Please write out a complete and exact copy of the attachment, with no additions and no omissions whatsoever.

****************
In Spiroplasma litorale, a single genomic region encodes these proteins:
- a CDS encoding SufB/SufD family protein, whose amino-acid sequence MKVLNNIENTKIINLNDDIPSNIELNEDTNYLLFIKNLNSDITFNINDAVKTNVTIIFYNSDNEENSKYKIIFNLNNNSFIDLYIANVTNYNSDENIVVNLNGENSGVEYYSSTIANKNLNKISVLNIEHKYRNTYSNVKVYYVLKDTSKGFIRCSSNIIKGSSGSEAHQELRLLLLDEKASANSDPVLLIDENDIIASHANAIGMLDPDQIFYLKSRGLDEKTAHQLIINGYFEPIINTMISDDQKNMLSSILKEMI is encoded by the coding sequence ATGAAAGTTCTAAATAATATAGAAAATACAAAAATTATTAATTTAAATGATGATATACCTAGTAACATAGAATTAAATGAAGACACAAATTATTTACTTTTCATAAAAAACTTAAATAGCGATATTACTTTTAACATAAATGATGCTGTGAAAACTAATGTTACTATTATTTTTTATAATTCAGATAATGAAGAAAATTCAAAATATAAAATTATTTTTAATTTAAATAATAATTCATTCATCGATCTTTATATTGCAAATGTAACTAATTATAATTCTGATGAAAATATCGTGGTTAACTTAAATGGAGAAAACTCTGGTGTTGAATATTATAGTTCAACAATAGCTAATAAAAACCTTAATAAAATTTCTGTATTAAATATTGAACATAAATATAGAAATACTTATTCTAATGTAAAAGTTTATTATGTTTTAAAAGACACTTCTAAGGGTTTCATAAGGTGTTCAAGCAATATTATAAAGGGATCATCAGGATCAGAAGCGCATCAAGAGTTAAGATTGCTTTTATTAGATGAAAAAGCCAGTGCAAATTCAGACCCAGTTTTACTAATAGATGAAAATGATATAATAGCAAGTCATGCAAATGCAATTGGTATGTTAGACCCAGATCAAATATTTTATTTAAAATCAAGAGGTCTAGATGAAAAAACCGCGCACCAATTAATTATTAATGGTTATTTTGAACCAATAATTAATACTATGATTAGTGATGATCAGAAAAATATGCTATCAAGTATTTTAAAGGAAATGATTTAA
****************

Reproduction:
In Spiroplasma litorale, a single genomic region encodes these proteins:
- a CDS encoding SufB/SufD family protein, whose amino-acid sequence MKVLNNIENTKIINLNDDIPSNIELNEDTNYLLFIKNLNSDITFNINDAVKTNVTIIFYNSDNEENSKYKIIFNLNNNSFIDLYIANVTNYNSDENIVVNLNGENSGVEYYSSTIANKNLNKISVLNIEHKYRNTYSNVKVYYVLKDTSKGFIRCSSNIIKGSSGSEAHQELRLLLLDEKASANSDPVLLIDENDIIASHANAIGMLDPDQIFYLKSRGLDEKTAHQLIINGYFEPIINTMISDDQKNMLSSILKEMI is encoded by the coding sequence ATGAAAGTTCTAAATAATATAGAAAATACAAAAATTATTAATTTAAATGATGATATACCTAGTAACATAGAATTAAATGAAGACACAAATTATTTACTTTTCATAAAAAACTTAAATAGCGATATTACTTTTAACATAAATGATGCTGTGAAAACTAATGTTACTATTATTTTTTATAATTCAGATAATGAAGAAAATTCAAAATATAAAATTATTTTTAATTTAAATAATAATTCATTCATCGATCTTTATATTGCAAATGTAACTAATTATAATTCTGATGAAAATATCGTGGTTAACTTAAATGGAGAAAACTCTGGTGTTGAATATTATAGTTCAACAATAGCTAATAAAAACCTTAATAAAATTTCTGTATTAAATATTGAACATAAATATAGAAATACTTATTCTAATGTAAAAGTTTATTATGTTTTAAAAGACACTTCTAAGGGTTTCATAAGGTGTTCAAGCAATATTATAAAGGGATCATCAGGATCAGAAGCGCATCAAGAGTTAAGATTGCTTTTATTAGATGAAAAAGCCAGTGCAAATTCAGACCCAGTTTTACTAATAGATGAAAATGATATAATAGCAAGTCATGCAAATGCAATTGGTATGTTAGACCCAGATCAAATATTTTATTTAAAATCAAGAGGTCTAGATGAAAAAACCGCGCACCAATTAATTATTAATGGTTATTTTGAACCAATAATTAATACTATGATTAGTGATGATCAGAAAAATATGCTATCAAGTATTTTAAAGGAAATGATTTAA